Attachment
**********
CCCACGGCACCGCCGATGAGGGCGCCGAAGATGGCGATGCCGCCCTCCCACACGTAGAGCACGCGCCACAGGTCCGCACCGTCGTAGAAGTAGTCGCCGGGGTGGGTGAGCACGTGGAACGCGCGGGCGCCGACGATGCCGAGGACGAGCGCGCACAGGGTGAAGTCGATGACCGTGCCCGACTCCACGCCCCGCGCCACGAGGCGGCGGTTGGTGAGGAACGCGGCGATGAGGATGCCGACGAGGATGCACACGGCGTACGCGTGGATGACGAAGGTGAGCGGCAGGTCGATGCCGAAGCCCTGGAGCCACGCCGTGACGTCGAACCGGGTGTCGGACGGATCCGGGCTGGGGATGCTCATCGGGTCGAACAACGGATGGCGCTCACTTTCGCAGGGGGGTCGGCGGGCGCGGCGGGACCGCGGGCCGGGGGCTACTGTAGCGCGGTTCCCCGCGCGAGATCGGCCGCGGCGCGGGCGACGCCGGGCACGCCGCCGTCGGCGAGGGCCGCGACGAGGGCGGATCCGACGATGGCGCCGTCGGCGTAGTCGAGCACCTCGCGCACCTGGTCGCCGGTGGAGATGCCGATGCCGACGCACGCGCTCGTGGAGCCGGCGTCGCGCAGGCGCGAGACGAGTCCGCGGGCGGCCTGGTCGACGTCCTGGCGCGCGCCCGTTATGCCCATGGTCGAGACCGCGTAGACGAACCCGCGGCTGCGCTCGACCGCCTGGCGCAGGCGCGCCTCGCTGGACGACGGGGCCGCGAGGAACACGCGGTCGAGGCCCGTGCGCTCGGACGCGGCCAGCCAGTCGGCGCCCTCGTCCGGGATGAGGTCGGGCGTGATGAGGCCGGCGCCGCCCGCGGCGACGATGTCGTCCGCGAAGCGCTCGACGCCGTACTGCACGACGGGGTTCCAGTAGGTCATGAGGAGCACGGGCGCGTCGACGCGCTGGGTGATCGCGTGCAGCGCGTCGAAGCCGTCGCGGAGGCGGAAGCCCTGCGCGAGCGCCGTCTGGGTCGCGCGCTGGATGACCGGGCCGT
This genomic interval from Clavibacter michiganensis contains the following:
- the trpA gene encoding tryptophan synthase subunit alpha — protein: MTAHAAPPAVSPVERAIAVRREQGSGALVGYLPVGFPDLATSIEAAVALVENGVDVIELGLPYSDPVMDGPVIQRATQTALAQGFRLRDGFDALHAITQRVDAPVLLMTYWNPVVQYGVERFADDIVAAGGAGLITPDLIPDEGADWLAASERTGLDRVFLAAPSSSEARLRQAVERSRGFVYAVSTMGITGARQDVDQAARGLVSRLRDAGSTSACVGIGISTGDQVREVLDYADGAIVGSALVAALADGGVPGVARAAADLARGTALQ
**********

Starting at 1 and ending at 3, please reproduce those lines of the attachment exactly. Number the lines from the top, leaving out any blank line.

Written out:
CCCACGGCACCGCCGATGAGGGCGCCGAAGATGGCGATGCCGCCCTCCCACACGTAGAGCACGCGCCACAGGTCCGCACCGTCGTAGAAGTAGTCGCCGGGGTGGGTGAGCACGTGGAACGCGCGGGCGCCGACGATGCCGAGGACGAGCGCGCACAGGGTGAAGTCGATGACCGTGCCCGACTCCACGCCCCGCGCCACGAGGCGGCGGTTGGTGAGGAACGCGGCGATGAGGATGCCGACGAGGATGCACACGGCGTACGCGTGGATGACGAAGGTGAGCGGCAGGTCGATGCCGAAGCCCTGGAGCCACGCCGTGACGTCGAACCGGGTGTCGGACGGATCCGGGCTGGGGATGCTCATCGGGTCGAACAACGGATGGCGCTCACTTTCGCAGGGGGGTCGGCGGGCGCGGCGGGACCGCGGGCCGGGGGCTACTGTAGCGCGGTTCCCCGCGCGAGATCGGCCGCGGCGCGGGCGACGCCGGGCACGCCGCCGTCGGCGAGGGCCGCGACGAGGGCGGATCCGACGATGGCGCCGTCGGCGTAGTCGAGCACCTCGCGCACCTGGTCGCCGGTGGAGATGCCGATGCCGACGCACGCGCTCGTGGAGCCGGCGTCGCGCAGGCGCGAGACGAGTCCGCGGGCGGCCTGGTCGACGTCCTGGCGCGCGCCCGTTATGCCCATGGTCGAGACCGCGTAGACGAACCCGCGGCTGCGCTCGACCGCCTGGCGCAGGCGCGCCTCGCTGGACGACGGGGCCGCGAGGAACACGCGGTCGAGGCCCGTGCGCTCGGACGCGGCCAGCCAGTCGGCGCCCTCGTCCGGGATGAGGTCGGGCGTGATGAGGCCGGCGCCGCCCGCGGCGACGATGTCGTCCGCGAAGCGCTCGACGCCGTACTGCACGACGGGGTTCCAGTAGGTCATGAGGAGCACGGGCGCGTCGACGCGCTGGGTGATCGCGTGCAGCGCGTCGAAGCCGTCGCGGAGGCGGAAGCCCTGCGCGAGCGCCGTCTGGGTCGCGCGCTGGATGACCGGGCCGT
This genomic interval from Clavibacter michiganensis contains the following:
- the trpA gene encoding tryptophan synthase subunit alpha — protein: MTAHAAPPAVSPVERAIAVRREQGSGALVGYLPVGFPDLATSIEAAVALVENGVDVIELGLPYSDPVMDGPVIQRATQTALAQGFRLRDGFDALHAITQRVDAPVLLMTYWNPVVQYGVERFADDIVAAGGAGLITPDLIPDEGADWLAASERTGLDRVFLAAPSSSEARLRQAVERSRGFVYAVSTMGITGARQDVDQAARGLVSRLRDAGSTSACVGIGISTGDQVREVLDYADGAIVGSALVAALADGGVPGVARAAADLARGTALQ